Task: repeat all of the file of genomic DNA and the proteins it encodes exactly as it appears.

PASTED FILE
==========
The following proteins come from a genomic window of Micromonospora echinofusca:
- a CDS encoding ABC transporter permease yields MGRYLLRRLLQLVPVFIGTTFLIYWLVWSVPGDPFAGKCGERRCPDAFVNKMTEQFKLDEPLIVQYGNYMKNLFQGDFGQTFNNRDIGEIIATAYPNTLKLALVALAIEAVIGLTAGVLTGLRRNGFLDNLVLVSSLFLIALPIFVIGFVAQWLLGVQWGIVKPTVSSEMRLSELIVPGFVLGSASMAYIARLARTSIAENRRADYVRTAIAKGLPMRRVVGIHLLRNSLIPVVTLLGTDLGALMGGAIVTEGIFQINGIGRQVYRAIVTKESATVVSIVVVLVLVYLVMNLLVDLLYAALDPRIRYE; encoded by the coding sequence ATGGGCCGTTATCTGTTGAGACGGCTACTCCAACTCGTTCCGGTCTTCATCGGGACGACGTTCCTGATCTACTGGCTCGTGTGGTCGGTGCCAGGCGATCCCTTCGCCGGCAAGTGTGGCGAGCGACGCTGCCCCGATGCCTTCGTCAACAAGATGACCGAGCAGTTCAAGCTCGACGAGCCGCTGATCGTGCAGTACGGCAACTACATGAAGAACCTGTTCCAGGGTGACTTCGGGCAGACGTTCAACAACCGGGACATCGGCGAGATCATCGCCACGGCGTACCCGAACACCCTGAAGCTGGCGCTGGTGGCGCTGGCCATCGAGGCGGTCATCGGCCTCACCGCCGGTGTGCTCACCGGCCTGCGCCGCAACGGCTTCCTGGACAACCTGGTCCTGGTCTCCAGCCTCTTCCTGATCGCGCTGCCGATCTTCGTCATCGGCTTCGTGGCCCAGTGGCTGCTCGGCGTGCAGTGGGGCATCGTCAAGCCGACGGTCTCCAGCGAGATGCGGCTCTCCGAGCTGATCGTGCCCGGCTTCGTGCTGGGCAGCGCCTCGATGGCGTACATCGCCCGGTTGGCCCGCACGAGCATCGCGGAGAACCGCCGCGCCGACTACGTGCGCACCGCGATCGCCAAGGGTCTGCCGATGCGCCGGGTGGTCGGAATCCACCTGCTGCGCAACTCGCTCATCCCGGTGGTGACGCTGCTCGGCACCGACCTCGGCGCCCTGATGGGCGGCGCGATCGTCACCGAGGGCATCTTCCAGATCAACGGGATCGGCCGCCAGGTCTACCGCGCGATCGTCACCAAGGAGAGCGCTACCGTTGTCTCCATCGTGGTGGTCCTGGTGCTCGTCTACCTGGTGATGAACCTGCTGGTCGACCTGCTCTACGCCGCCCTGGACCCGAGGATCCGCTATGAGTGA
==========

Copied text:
The following proteins come from a genomic window of Micromonospora echinofusca:
- a CDS encoding ABC transporter permease yields MGRYLLRRLLQLVPVFIGTTFLIYWLVWSVPGDPFAGKCGERRCPDAFVNKMTEQFKLDEPLIVQYGNYMKNLFQGDFGQTFNNRDIGEIIATAYPNTLKLALVALAIEAVIGLTAGVLTGLRRNGFLDNLVLVSSLFLIALPIFVIGFVAQWLLGVQWGIVKPTVSSEMRLSELIVPGFVLGSASMAYIARLARTSIAENRRADYVRTAIAKGLPMRRVVGIHLLRNSLIPVVTLLGTDLGALMGGAIVTEGIFQINGIGRQVYRAIVTKESATVVSIVVVLVLVYLVMNLLVDLLYAALDPRIRYE; encoded by the coding sequence ATGGGCCGTTATCTGTTGAGACGGCTACTCCAACTCGTTCCGGTCTTCATCGGGACGACGTTCCTGATCTACTGGCTCGTGTGGTCGGTGCCAGGCGATCCCTTCGCCGGCAAGTGTGGCGAGCGACGCTGCCCCGATGCCTTCGTCAACAAGATGACCGAGCAGTTCAAGCTCGACGAGCCGCTGATCGTGCAGTACGGCAACTACATGAAGAACCTGTTCCAGGGTGACTTCGGGCAGACGTTCAACAACCGGGACATCGGCGAGATCATCGCCACGGCGTACCCGAACACCCTGAAGCTGGCGCTGGTGGCGCTGGCCATCGAGGCGGTCATCGGCCTCACCGCCGGTGTGCTCACCGGCCTGCGCCGCAACGGCTTCCTGGACAACCTGGTCCTGGTCTCCAGCCTCTTCCTGATCGCGCTGCCGATCTTCGTCATCGGCTTCGTGGCCCAGTGGCTGCTCGGCGTGCAGTGGGGCATCGTCAAGCCGACGGTCTCCAGCGAGATGCGGCTCTCCGAGCTGATCGTGCCCGGCTTCGTGCTGGGCAGCGCCTCGATGGCGTACATCGCCCGGTTGGCCCGCACGAGCATCGCGGAGAACCGCCGCGCCGACTACGTGCGCACCGCGATCGCCAAGGGTCTGCCGATGCGCCGGGTGGTCGGAATCCACCTGCTGCGCAACTCGCTCATCCCGGTGGTGACGCTGCTCGGCACCGACCTCGGCGCCCTGATGGGCGGCGCGATCGTCACCGAGGGCATCTTCCAGATCAACGGGATCGGCCGCCAGGTCTACCGCGCGATCGTCACCAAGGAGAGCGCTACCGTTGTCTCCATCGTGGTGGTCCTGGTGCTCGTCTACCTGGTGATGAACCTGCTGGTCGACCTGCTCTACGCCGCCCTGGACCCGAGGATCCGCTATGAGTGA